I find the more optimistic narrative, of survival in the wake of ecocide, more troubling. The utter ruin of our planet’s ecosystem is a troubling thought, one that is easy to sugarcoat by placing faith in future scientific innovation and its capacity to limit climate change. But just as Easter Island’s rodent infestation proved a detriment and a salvation to the island’s human inhabitants, any solution that science presents to climate change will likely be imperfect and require some sacrifice.

Both narratives seem to agree on this lesson: as humans place an increasing burden on natural resources, we should not do so in the hope or expectation that science will deliver a panacea. Because even if a solution to climate change presents itself, it will likely demand uncomfortable compromises.

Works Referenced

[1] United Nations Educational, Scientific, and Cultural Office [UNESCO]. (n.d.)“Rapa Nui National Park.” UNESCO. Retrieved from

[2] Ibid.

[3] Diamond, J. (2005). Collapse: How Societies Choose to Fail or Succeed. New York, NY: Viking Press.

[4] Hunt, T. & C. Lipo. (2011). The Statues that Walked: Unraveling the Mystery of Easter Island. New York, NY: Free Press.

[5] Krulwich, R. (2013, December 10). What Happened On Easter Island — A New (Even Scarier) Scenario. National Public Radio. Retrieved from

[6] Gilbert, D. (2010). Global Warming and Psychology. Address at Harvard University, Cambridge, MA. Retrieved from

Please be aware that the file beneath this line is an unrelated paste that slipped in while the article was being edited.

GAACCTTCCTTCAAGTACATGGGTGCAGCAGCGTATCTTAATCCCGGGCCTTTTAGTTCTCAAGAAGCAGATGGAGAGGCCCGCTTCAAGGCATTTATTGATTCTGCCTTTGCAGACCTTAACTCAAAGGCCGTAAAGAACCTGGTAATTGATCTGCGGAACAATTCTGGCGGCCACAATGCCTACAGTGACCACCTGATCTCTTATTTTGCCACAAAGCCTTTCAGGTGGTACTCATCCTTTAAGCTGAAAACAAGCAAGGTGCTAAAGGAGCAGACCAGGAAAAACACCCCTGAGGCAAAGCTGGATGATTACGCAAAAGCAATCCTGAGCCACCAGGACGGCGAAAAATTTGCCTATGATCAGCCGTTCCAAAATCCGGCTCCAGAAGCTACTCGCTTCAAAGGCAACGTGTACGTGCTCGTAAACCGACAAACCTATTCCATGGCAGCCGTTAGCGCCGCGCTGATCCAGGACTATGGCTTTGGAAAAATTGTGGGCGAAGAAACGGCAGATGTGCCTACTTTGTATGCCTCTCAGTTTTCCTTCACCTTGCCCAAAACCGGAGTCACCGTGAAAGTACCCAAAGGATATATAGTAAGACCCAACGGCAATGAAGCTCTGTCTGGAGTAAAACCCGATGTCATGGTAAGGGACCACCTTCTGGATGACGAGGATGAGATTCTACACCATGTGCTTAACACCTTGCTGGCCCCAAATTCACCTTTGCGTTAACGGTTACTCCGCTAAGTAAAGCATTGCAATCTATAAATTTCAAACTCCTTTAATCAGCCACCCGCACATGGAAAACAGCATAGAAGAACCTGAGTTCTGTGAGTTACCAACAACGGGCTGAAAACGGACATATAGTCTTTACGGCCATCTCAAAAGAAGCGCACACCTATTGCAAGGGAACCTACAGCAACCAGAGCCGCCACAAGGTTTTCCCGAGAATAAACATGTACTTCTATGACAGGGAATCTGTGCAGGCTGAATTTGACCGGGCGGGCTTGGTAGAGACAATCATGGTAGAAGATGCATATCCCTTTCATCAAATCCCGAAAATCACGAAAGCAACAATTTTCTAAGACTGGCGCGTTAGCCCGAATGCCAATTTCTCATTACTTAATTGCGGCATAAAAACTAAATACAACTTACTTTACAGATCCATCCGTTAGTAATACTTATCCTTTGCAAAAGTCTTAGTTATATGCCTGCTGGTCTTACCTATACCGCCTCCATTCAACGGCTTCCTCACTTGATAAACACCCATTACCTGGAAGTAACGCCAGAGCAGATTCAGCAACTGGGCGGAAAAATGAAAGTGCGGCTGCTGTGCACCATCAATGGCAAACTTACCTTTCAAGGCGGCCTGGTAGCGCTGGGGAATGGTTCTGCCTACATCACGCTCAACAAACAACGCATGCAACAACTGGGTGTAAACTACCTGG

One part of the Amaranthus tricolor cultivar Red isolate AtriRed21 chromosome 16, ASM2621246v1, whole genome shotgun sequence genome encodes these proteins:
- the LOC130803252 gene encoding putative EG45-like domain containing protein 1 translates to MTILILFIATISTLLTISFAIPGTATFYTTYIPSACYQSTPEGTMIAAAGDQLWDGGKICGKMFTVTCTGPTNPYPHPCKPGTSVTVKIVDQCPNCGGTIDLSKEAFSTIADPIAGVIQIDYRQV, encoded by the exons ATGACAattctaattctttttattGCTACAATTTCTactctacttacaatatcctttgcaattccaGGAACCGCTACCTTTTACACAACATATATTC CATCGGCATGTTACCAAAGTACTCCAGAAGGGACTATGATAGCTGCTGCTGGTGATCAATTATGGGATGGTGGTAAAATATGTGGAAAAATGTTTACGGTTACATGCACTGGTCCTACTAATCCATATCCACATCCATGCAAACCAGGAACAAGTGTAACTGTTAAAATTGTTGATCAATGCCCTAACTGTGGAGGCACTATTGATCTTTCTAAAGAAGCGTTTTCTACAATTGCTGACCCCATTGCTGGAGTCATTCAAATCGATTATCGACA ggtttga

[7] Layzer, J.A. (2012). The Environmental Case: Translating Values into Policy. Washington, DC: CQ Press.

[8] NPR Staff. (2013, October 20). To Fix Climate Change, Scientists Turn to Hacking Earth. National Public Radio. Retrieved from



    This was a really interesting post! The idea of geoengineering in order to save the world from climate change is something that is scary and potentially within our grasp. I think that the risks of these technologies are huge, but at the same time, they hold even greater potential. Ecological development and restoration are the simplest types of these and I think that through altering our environments to make them more resistant to change, we are taking small steps towards changing these environments in major ways. At the same time though, I can’t help but wonder if we left the environment to its own devices and stopped trying to manipulate it, if it would somehow take care of itself.

  2. Caroline Schechinger

    I second what says–this is a really fascinating post, John. For one, I had no idea about the alternative hypothesis concerning Easter Island’s demise. How you managed to embody these competing claims into the cornucopian vs. environmentalist mentalities really made for a very interesting read.